So, let's solve for
µ:
µmg = mv2/r
µg = v2/r
µ = v2/rg
µ = (26.38888889 m/s)2/(85 m)(9.80 m/s/s) = 0.836 = .84 or larger

11. A coin is placed 11.0 cm from the axis of a rotating turntable of variable speed. When the speed of the turntable is slowly increased, the coin remains fixed on the turntable until a rate of 36 rpm is reached, at which point the coin slides off. What is the coefficient of static friction between the coin and the turntable? The force of friction is making the coin go in circles, so we will set the formula for friction:
Ffr =
µFN = µmg
Equal to the centripetal force:
F =
m4π2r/T2
Finally:
µmg = m4π2r/T
So, let's solve for
µ:
µmg = m 4π2r/T2
µg = 4π2r/T2 (m cancels out)
µ = 4π2r/gT2 (divide both sides by g)

Well, r = 11.0 cm = .110 m, but what is the velocity?
The problem says the rotational velocity is 36 RPM, which means 36 Revolutions Per Minute.  So the 60 seconds of a minute are divided into 36 equal parts, and the time for one revolution, or the period T is (60 s/min)/(36 rev/min) = 1.6667 sec/rev
So let's plug back into the master equation:
µ = 4π2r/gT = 4π2(.110 m)/(9.80 m/s/s)(1.6667 s)= 0.1595 = .16

12. At what maximum speed must a roller coaster be traveling when upside down at the top of a circle (Fig. 5-34) if the passengers are not to fall out? Assume a radius of curvature of 8.6 m.  The maximum speed at which the passenger won't fall down must satisfy: mv2/r = FG  (The centripetal force just equals the force of gravity). At that time normal force is equal 0 - the passengers are weightless for an instant.

mv2/r = FG
mv2/r = mg
v2/r = g
v =
Ö (rg) = Ö[(8.6 m)((9.80 m/s/s)]) = 9.1804 m/s = 9.2 m/s

13. A 1000-kg sports car moving at 20 m/s crosses the rounded top of a hill (radius = 100 m). Determine (a) the normal force on the car, (b) the normal force on the 70-kg driver, and (c) the car speed at which the normal force equals zero.

This is a well disguised motion in a vertical circle problem.  The centripetal acceleration of the car is given by v2/r :
a = v2/r = (20. m/s)2/(100. m) =  4 m/s/s.  At the crest of the hill, the centripetal acceleration would be downward because the center of the circle would be below the car, and centripetal acceleration is toward the center.
The car has a weight of (1000 kg)(9.80 N/kg) = 9800 N, and so the expression of Newton's second law at the top of the hill is shaping up.  We have the weight down (-), the acceleration down (-) and the normal force of the road FN (up???) so F = ma looks like:
<FN - 9800 N> = (1000 kg)(-4.0 m/s/s) =
5800 N

The driver has a weight of (70 kg)(9.80 N/kg) = 686 N, and so we have the weight down (-), the acceleration down (-) and the normal force of the car FN (up???) so F = ma looks like:
<FN - 686 N> = (70 kg)(-4.0 m/s/s) = 406 N =
410 N

The normal force will be zero (and the car will take some air!!!) when its centripetal acceleration is equal to 9.8 m/s/s
a = v2/r
ar = v2
Ö(ar) = v
So v =
Ö(ar) = Ö[(9.80 m/s/s)(100. m)] = 31.3050 = 31.3 m/s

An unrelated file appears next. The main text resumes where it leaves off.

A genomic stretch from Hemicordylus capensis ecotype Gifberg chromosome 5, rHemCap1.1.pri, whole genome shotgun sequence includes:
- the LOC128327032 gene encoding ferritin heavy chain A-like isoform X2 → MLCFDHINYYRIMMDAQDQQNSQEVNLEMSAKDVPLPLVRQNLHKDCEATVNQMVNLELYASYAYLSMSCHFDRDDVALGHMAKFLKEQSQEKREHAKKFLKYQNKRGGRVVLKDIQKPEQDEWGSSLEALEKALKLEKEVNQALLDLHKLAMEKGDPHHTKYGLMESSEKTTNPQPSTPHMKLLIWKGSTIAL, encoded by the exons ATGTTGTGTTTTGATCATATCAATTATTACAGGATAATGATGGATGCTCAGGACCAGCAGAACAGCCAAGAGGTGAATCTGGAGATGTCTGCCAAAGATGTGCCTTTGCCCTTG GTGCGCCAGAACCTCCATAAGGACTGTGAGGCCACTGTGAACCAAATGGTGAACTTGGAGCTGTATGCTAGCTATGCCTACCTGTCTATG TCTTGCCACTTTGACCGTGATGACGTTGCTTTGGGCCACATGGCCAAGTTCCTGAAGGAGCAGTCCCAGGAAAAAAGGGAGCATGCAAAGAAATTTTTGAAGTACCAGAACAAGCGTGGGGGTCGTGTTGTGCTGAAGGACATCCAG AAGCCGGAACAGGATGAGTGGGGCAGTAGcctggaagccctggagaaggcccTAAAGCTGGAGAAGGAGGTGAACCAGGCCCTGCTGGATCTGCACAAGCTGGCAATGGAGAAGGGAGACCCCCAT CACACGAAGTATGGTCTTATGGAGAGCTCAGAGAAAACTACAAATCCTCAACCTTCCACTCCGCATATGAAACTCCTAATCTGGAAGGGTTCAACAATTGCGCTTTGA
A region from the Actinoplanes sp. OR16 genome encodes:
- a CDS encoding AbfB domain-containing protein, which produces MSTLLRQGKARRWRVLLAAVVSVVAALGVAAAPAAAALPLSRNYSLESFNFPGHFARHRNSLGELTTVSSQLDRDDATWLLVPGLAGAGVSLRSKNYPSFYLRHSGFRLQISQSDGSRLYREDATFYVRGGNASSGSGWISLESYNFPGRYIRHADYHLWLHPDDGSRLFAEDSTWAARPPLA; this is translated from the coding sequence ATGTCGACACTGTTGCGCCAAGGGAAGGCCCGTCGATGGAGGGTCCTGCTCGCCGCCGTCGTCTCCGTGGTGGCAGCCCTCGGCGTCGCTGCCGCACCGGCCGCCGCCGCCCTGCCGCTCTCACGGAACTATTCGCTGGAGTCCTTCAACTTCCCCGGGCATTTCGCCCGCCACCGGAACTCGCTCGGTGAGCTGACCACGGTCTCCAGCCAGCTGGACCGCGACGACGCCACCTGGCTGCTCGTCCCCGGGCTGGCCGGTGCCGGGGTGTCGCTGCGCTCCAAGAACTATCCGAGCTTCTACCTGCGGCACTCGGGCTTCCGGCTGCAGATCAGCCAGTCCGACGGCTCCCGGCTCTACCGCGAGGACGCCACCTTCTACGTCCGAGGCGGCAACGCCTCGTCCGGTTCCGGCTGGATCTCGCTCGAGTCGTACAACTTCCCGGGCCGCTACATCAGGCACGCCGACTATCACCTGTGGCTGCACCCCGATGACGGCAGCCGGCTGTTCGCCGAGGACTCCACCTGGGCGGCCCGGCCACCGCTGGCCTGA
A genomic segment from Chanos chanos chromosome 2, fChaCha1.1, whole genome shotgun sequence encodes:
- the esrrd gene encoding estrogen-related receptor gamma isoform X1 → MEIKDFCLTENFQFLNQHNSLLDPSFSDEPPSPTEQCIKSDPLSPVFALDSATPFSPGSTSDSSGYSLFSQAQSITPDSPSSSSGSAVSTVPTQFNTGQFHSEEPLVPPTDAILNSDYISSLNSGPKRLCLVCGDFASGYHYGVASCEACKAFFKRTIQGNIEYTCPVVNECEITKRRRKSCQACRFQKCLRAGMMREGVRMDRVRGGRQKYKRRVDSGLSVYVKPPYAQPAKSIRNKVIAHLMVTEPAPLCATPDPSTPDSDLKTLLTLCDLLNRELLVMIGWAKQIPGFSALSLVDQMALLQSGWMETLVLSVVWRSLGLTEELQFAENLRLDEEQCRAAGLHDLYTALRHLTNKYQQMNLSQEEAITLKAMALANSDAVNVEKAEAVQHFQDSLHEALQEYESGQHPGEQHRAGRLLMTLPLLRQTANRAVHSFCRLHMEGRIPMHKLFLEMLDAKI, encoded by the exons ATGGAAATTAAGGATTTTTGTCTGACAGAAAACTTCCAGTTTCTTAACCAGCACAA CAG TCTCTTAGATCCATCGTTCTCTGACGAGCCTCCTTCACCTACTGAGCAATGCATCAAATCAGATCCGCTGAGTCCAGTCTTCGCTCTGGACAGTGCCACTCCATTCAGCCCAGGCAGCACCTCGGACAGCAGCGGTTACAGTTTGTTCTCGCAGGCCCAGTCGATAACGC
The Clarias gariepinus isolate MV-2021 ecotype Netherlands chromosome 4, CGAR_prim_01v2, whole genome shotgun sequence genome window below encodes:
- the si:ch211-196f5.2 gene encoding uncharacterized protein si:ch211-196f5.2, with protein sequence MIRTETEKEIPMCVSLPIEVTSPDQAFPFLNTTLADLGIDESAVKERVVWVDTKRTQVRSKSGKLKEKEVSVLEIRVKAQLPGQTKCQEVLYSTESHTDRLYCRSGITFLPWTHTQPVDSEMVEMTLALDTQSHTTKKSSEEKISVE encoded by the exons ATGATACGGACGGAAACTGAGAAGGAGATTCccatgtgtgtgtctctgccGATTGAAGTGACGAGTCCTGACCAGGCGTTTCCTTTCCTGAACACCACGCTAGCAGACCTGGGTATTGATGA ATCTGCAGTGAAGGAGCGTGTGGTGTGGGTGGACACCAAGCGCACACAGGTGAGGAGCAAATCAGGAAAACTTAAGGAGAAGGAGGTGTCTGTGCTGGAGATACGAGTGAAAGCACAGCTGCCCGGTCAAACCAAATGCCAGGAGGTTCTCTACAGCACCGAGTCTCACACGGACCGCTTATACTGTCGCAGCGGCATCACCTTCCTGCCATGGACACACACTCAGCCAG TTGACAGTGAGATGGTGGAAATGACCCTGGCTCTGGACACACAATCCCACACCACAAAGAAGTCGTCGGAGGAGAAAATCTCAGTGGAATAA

18. In a "Rotor-ride" at a carnival, people pay money to be rotated in a vertical cylindrically walled "room". (See Fig. 5-36.) If the room radius is 5.0 m, and the rotation frequency is 0.50 revolutions per second when the floor drops out, what is the minimum coefficient of static friction so that people will nit slip down? People describe this ride by saying they were being "pressed against the wall". Is this true? Is there really an outward force pressing them against the wall? If so, what it is source? If not, what is the proper description of their situation (besides "scary")? (Hint: First draw the free-body diagram for a person.)  If it goes halfway around in one second, then the period of the ride must be 2.0 seconds.

What is going on is that the ride is pushing on the people to make them go in a circle.  For every action there is an equal but opposite reaction, and so the people push back on the ride.  The centripetal force the ride exerts on people becomes the normal force that causes the friction that keeps them from sliding down the walls, and that friction as such must be larger than their weight, or down the wall they go.  There is nothing pushing them to the outside, rather they are accelerating toward the middle of the circle.  Remember that you feel "thrown" the opposite direction of the acceleration.  (i.e. if your car accelerated forward, you are thrown backward)

So, the normal force is just the centripetal force acting on the people: (I pick the centripetal force with the period in it)
FN = m4π2r/T2
Since the friction force must be larger than or equal to the weight of the riders, the minimum coefficient of static friction will be:
mg = Ffr =
µFN  = µ(m4π2r/T2)
And if you plug the centripetal force in for the normal force, you get:
mg = µ(m4π2r/T2) - so let's solve for µ:
g = µ(4π2r/T2) (canceling the mass)
g
T2/(4π2r) = µ  (divide both sides by 4π2r/T2)
µ = gT2/(4π2r) = (9.80 m/s/s)(2.0 s)2/[4π2(5.0 m)] = .1986 = .20

21. A pilot performs an evasive maneuver by diving vertically at 310 m/s. If he can withstand an acceleration of 9.0 g's without blacking out, at what altitude must he begin to pull out of the dive to avoid crashing into the sea? The centripetal acceleration is 9.0 "g"s which is (9.0)(9.8 m/s/s) = 88.2 m/s/s.  Basically, the question is what radius circle has a centripetal acceleration of 88.2 m/s/s when you are flying at 310 m/s:
a = v2/r
r = v2/a = (310 m/s)2/(88.2 m/s/s) = 1089.5692 m =
1100 m = 1.1 km

Just a walkin' down the street

singin' dooh wah ditty

ditty dum ditty doo